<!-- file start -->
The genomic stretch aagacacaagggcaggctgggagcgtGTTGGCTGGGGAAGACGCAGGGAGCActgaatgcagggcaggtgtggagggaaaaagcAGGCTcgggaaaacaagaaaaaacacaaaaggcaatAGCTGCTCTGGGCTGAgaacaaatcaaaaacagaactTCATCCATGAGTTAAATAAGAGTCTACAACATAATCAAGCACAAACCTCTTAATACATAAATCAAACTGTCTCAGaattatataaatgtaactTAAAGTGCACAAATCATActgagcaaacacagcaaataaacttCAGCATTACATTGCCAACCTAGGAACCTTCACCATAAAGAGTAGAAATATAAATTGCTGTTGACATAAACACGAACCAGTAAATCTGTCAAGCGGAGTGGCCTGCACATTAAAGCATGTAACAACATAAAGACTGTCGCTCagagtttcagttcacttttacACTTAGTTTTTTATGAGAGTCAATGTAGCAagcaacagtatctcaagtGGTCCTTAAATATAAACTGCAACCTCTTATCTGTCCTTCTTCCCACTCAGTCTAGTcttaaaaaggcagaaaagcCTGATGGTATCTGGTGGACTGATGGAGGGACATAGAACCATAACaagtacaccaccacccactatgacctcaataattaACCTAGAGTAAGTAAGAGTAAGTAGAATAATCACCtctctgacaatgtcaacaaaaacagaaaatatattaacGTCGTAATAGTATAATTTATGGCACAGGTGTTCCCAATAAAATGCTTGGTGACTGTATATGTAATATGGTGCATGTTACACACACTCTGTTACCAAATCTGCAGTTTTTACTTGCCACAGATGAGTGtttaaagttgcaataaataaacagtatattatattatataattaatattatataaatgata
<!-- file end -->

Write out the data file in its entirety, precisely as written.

The genomic stretch aagacacaagggcaggctgggagcgtGTTGGCTGGGGAAGACGCAGGGAGCActgaatgcagggcaggtgtggagggaaaaagcAGGCTcgggaaaacaagaaaaaacacaaaaggcaatAGCTGCTCTGGGCTGAgaacaaatcaaaaacagaactTCATCCATGAGTTAAATAAGAGTCTACAACATAATCAAGCACAAACCTCTTAATACATAAATCAAACTGTCTCAGaattatataaatgtaactTAAAGTGCACAAATCATActgagcaaacacagcaaataaacttCAGCATTACATTGCCAACCTAGGAACCTTCACCATAAAGAGTAGAAATATAAATTGCTGTTGACATAAACACGAACCAGTAAATCTGTCAAGCGGAGTGGCCTGCACATTAAAGCATGTAACAACATAAAGACTGTCGCTCagagtttcagttcacttttacACTTAGTTTTTTATGAGAGTCAATGTAGCAagcaacagtatctcaagtGGTCCTTAAATATAAACTGCAACCTCTTATCTGTCCTTCTTCCCACTCAGTCTAGTcttaaaaaggcagaaaagcCTGATGGTATCTGGTGGACTGATGGAGGGACATAGAACCATAACaagtacaccaccacccactatgacctcaataattaACCTAGAGTAAGTAAGAGTAAGTAGAATAATCACCtctctgacaatgtcaacaaaaacagaaaatatattaacGTCGTAATAGTATAATTTATGGCACAGGTGTTCCCAATAAAATGCTTGGTGACTGTATATGTAATATGGTGCATGTTACACACACTCTGTTACCAAATCTGCAGTTTTTACTTGCCACAGATGAGTGtttaaagttgcaataaataaacagtatattatattatataattaatattatataaatgata